Table 1: BWC Intersessional Meetings, 2007-2010[13]





- Ways and means to enhance national implementation, including enforcement of national legislation, strengthening of national institutions and coordination among national law enforcement institutions.

- Regional and sub-regional cooperation on BWC implementation.


- National, regional and international measures to improve biosafety and biosecurity, including laboratory safety and security of pathogens and toxins.

- Oversight, education, awareness raising, and adoption and/or development of codes of conduct with the aim to prevent misuse in the context of advances in bio-science and bio-technology research with the potential of use for purposes prohibited by the Convention.


With a view to enhancing international cooperation, assistance and exchange in biological sciences and technology for peaceful purposes, promoting capacity building in the fields of disease surveillance, detection, diagnosis, and containment of infectious diseases: (1) for States Parties in need of assistance, identifying requirements and requests for capacity enhancement, and (2) from States Parties in a position to do so, and international organizations, opportunities for providing assistance related to these fields.


Provision of assistance and coordination with relevant organizations upon request by any State Party in the case of alleged use of biological or toxin weapons, including improving national capabilities for disease surveillance, detection and diagnosis and public health systems.

The Sixth Review Conference did not, however, reach agreement on an action plan for improved national implementation of the BWC because of disagreements between developed and developing countries about how to reconcile BWC obligations against proliferation with provisions on facilitating exchange of information, materials, and technology for peaceful purposes. The States Parties also did not change significantly the system of CBMs, beyond authorizing creation of an electronic system for CBM submissions.[14] Nor did the Sixth Review Conference address the contentious issues of verifying compliance and increasing transparency of national biodefense activities.

The President of the Sixth Review Conference praised the outcome, arguing it produced historic results.[15] Non-governmental experts were, however, more guarded in their assessments. Pearson argued, for example, that the Sixth Review Conference's outcome represented only "very modest" progress,[16] while Tucker argued that "the fact that the modest accomplishments of the Sixth Review Conference were hailed as a "success" suggests how dysfunctional the biological arms control process has become."[17]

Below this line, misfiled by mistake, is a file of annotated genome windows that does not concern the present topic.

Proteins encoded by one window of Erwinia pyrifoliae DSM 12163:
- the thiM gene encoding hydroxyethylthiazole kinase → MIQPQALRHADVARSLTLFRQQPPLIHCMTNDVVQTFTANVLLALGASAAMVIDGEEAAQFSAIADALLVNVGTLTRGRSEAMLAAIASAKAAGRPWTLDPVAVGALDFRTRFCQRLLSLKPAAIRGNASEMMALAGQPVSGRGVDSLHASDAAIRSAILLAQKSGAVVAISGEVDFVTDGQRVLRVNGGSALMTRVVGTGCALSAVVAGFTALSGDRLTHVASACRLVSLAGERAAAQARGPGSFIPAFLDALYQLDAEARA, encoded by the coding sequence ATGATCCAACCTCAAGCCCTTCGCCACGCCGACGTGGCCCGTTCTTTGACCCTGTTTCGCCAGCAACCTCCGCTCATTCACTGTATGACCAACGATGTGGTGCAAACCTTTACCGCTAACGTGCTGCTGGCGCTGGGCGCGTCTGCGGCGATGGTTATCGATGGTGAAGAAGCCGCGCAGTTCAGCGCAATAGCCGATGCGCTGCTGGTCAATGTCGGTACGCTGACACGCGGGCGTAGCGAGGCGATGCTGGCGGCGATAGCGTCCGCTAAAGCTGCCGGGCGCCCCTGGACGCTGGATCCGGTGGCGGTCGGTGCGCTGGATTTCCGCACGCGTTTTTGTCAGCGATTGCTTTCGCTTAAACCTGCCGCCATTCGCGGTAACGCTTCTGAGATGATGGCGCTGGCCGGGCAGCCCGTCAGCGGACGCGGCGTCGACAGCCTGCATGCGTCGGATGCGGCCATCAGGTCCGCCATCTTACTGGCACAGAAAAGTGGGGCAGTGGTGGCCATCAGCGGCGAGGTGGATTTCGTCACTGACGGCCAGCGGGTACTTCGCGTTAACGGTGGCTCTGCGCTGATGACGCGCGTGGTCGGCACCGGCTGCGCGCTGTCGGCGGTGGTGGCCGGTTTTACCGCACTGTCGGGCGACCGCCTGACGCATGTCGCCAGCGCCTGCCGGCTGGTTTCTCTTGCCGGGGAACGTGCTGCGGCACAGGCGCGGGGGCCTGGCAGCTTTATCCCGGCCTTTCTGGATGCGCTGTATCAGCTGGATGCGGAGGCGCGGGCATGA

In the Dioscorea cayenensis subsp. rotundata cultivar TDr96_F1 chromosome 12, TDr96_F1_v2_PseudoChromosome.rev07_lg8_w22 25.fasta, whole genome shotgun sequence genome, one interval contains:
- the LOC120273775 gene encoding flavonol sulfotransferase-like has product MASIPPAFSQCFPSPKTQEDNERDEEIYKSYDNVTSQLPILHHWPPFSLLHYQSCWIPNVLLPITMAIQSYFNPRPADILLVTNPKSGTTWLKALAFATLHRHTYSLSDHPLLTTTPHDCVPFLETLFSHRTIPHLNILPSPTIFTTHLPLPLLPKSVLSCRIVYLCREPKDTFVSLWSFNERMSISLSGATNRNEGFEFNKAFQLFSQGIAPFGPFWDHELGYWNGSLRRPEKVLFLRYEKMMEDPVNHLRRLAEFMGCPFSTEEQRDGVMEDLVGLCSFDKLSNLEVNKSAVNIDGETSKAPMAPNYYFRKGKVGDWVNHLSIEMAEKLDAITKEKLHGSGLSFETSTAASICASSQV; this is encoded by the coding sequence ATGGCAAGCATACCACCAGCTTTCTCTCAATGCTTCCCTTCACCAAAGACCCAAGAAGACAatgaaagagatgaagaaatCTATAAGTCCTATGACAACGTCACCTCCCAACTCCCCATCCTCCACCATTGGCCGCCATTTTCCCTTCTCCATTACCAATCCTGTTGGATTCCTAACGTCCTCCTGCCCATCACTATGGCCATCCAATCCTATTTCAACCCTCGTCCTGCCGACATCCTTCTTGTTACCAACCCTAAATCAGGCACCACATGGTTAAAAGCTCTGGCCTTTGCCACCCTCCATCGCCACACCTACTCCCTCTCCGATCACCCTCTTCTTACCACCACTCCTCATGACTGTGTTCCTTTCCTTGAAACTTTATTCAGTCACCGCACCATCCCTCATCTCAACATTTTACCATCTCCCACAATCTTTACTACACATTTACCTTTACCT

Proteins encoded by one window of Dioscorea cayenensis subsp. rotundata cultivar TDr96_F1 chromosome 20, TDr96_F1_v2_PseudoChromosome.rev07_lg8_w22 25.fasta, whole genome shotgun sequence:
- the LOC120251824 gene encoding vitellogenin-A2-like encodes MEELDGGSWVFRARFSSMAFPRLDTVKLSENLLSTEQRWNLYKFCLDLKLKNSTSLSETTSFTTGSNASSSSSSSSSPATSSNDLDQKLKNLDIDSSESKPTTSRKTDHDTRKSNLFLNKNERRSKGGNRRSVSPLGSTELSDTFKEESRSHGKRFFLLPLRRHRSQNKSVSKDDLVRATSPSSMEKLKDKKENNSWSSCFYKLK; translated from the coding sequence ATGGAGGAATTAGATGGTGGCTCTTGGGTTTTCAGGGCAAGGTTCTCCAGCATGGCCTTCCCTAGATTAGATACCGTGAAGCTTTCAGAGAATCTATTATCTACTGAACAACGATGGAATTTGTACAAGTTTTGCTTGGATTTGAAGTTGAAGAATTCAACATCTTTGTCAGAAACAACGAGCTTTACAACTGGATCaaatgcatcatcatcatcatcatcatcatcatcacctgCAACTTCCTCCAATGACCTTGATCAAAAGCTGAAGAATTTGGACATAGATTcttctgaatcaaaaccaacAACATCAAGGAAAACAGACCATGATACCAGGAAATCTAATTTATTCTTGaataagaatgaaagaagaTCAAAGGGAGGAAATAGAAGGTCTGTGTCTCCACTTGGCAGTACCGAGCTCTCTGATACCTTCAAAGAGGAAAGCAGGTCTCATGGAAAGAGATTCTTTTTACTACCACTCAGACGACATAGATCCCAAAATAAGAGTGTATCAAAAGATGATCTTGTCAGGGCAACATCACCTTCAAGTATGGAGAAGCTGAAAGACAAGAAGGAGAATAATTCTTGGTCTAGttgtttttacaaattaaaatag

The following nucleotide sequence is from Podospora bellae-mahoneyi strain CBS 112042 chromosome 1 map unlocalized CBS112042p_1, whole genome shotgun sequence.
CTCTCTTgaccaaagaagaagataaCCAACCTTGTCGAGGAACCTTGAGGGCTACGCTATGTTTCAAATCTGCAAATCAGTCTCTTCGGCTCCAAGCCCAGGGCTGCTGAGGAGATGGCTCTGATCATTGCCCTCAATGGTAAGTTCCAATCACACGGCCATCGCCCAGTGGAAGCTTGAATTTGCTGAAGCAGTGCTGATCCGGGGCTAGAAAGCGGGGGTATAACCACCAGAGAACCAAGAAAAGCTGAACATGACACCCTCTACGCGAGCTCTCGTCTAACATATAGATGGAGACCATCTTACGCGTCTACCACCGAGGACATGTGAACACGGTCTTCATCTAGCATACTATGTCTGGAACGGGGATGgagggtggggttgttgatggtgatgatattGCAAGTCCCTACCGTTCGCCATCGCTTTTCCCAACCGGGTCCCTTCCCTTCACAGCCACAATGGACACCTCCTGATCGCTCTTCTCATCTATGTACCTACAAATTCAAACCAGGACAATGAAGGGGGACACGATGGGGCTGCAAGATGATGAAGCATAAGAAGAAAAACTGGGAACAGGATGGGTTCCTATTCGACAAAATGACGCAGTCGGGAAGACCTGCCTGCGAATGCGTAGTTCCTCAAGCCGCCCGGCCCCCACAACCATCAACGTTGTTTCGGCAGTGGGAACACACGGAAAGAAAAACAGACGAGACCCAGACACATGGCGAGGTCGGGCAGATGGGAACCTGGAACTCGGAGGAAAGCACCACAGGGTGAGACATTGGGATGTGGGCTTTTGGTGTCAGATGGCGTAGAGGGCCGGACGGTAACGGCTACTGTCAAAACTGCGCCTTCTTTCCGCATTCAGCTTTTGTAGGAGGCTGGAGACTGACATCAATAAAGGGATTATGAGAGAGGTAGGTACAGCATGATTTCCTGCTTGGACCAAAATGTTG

Debate and concern about the BWC's role in countering the threat of biological weapons will, therefore, continue and intensify, particularly as more initiatives in this area, such as the UN forum on biotechnology proposed by Kofi Annan in 2006,[18] affect policy and governance strategies.




About the author

David P. Fidler, an ASIL member, is Professor of Law and Harry T. Ice Faculty Fellow, Indiana University School of Law, Bloomington and Member of the ASIL Insights Editorial Board.


[1] Convention on the Prohibition of the Development, Production and Stockpiling of Bacteriological (Biological) and Toxin Weapons and On Their Destruction, Apr. 10, 1972, 11 ILM 309 (1972).

[2] For information and coverage of the Sixth Review Conference, see United Nations, Sixth Review Conference of the Biological Weapons Convention, at


3496CA1347FBF664C125718600364331?OpenDocument; BWC Observer, at http://www.bwc06.org/;

BioWeapons Prevention Project, 6th Review Conference of the Biological and Toxin Weapons Convention, at http://www.bwpp.org/6RevCon/6thRevConResources.html.

[3] UN Security Council, Resolution 1373 (2001), S/RES/1373, Sept. 28, 2001.

[4] UN Security Council, Resolution 1540 (2004), S/RES/1540, Apr. 28, 2004.

[5] World Health Assembly, Revision of the International Health Regulations, WHO Doc. WHA58.3, May 23, 2005, at http://www.who.int/csr/ihr/en/.

[6] Interpol, The Bioterrorism Threat: Strengthening Law Enforcement, at


[7] See, e.g., BWC Observer, Key Issues, at http://www.bwc06.org/key-issues.

[8] Final Report of the Sixth Review Conference of the States Parties to the Convention on the Prohibition of the Development, Production and Stockpiling of Bacteriological (Biological) and Toxin Weapons and on Their Destruction, BWC/CONF.VI/6, Dec. 8, 2006, at http://daccessdds.un.org/doc/UNDOC/GEN/G07/600/30/PDF/G0760030.pdf?OpenElement.

[9] Id., at 8-18.

[10] Id., at 22-23.

[11] Id., at 20-21.

[12] Id., at 19-20.

[13] Id., at 21.

[14] Id., at 22.

[15] Ambassador Masood Khan, President of the Sixth Review Conference of the Biological Weapons Convention, Closing Remarks, Dec. 8, 2006.

[16] A. Pearson, Modest Progress at the Sixth Review Conference, BWC Observer, at


[17] J. B. Tucker, The Sixth Review Conference of the Biological Weapons Convention: Success or Failure?, Center for Nonproliferation Studies, Jan. 4, 2007, at http://cns.miis.edu/pubs/week/070104.htm.

[18] United Nations Secretary-General, United Against Terrorism: Recommendations for a Global Counter-Terrorism Strategy, A/60/825, Apr. 27, 2006, at http://www.un.org/unitingagainstterrorism/contents.htm; United Nations Secretary-General, Remarks to the Sixth Review Conference of the Biological Weapons Convention, Nov. 20, 2006, at http://www.un.org/apps/sg/sgstats.asp?nid=2311.